The Executive of Bradford Council is scheduled to receive an update next week regarding the financial challenges confronting the Council.
On Wednesday, 21 December, the Bradford Council’s Executive will be informed that akin to numerous other local authorities, the Council is seeking Exceptional Financial Support to rectify the budgetary imbalance. Without this assistance, the issuance of a Section 114 notice will become necessary.
Since 2011, Bradford Council has had to identify savings exceeding £350 million, compelled by national austerity measures, inflation, and heightened demand. Recently, escalating inflation and energy costs have intensified fiscal pressure on all local authorities.
In recent years, Bradford has witnessed a substantial surge in the demand for children’s social care, marked by increasingly intricate cases, recruitment challenges, and difficulties in retaining social care personnel, all impacting budgetary allocations.
Between 2012 and 2022, the number of children in care soared by 61%, while the rate of children in need surged by over 60% in a comparable period. The cost of providing placements for children has escalated, with residential placements rising from an average cost of £3,600 per week per child in 2020-21 to an average of £6,000 per week in 2023. To provide context, this implies an average cost of £312,000 per placement per year, akin to the annual council subsidy for a small leisure centre.
The primary causes of budgetary strain in the Bradford Children and Families Trust (BCFT) are the necessity for costly residential care placements for children and the extensive use of agency social workers.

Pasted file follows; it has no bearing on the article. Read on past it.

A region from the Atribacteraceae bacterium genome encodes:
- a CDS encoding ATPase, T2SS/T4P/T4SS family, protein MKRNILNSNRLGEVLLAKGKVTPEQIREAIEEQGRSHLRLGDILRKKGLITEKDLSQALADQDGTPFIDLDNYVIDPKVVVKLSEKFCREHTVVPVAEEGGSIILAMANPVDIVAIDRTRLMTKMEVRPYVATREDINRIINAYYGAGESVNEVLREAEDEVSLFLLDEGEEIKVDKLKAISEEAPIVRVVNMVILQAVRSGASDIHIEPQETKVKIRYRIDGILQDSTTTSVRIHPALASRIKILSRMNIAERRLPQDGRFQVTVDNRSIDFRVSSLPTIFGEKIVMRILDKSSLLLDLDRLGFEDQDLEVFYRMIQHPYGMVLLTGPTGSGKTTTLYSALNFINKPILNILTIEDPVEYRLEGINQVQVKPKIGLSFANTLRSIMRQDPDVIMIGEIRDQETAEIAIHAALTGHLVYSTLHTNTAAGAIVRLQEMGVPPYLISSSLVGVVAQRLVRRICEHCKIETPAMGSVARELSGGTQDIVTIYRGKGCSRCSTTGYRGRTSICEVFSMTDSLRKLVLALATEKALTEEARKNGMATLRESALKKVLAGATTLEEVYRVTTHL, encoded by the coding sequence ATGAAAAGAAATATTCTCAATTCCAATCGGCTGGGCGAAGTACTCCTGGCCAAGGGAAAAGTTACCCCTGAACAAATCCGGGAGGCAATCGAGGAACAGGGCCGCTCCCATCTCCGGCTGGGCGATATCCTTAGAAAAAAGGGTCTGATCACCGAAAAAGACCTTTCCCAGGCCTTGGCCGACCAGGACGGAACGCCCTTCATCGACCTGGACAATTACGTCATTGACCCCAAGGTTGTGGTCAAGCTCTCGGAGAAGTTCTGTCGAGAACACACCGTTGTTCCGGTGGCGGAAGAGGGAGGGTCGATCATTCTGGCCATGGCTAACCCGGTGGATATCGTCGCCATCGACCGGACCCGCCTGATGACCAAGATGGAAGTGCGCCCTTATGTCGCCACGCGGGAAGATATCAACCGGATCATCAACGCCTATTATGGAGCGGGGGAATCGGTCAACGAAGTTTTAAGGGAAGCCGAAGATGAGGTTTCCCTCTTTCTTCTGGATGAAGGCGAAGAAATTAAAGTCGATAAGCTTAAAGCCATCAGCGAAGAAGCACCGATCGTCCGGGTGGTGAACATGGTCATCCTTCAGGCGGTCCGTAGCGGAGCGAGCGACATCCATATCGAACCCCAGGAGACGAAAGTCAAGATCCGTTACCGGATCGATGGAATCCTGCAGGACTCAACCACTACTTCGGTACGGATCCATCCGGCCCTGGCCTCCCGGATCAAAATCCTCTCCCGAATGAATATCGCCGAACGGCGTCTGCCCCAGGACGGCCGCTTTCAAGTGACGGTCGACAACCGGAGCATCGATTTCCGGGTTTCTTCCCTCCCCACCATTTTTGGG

The council has already halted all non-essential spending, frozen non-essential recruitment, and initiated a comprehensive spending review. Collaborating with the children’s trust, the council is actively working to control and curtail costs, scrutinised reserves and the capital program, raise fees and charges, and commence a far-reaching transformation program.
The council is also engaged in discussions with the Department for Education (DfE) to secure financial support for the Bradford Children and Families Trust to guarantee the continuity of their improvement efforts.
As per the report, an anticipated expenditure of £246 million is projected for children’s social care alone this year, while Bradford Council aims to generate £233 million through council tax this year.
Bradford Council Leader Cllr Susan Hinchcliffe said; “Our finances, like many other across the country, are in a perilous position. We are being forced to look at all the services that we provide and make extremely difficult decisions and we know these will not be popular and will have an impact on our residents.
“The Bradford Children and Families Trust is led by a respected and experienced chief executive and I am calling on the government to make sure that is properly funded. We need the government to provide better funding for disadvantaged children across the children’s social care sector nationally. But specifically in Bradford we know that we have the youngest population in the country as well as a high level of social need. The Competitions and Markets Authority identified a dysfunctional market in which a small number of providers make excessive profits and Govt needs to address this urgently.
“In the Autumn Statement the Chancellor did not even mention the funding crisis faced by local council services and in particular he didn’t mention the word ‘children’ at all. There’s a huge gap in funding for children’s social care services across the country including here in Bradford.”
Budgetary proposals are scheduled for publication early next year.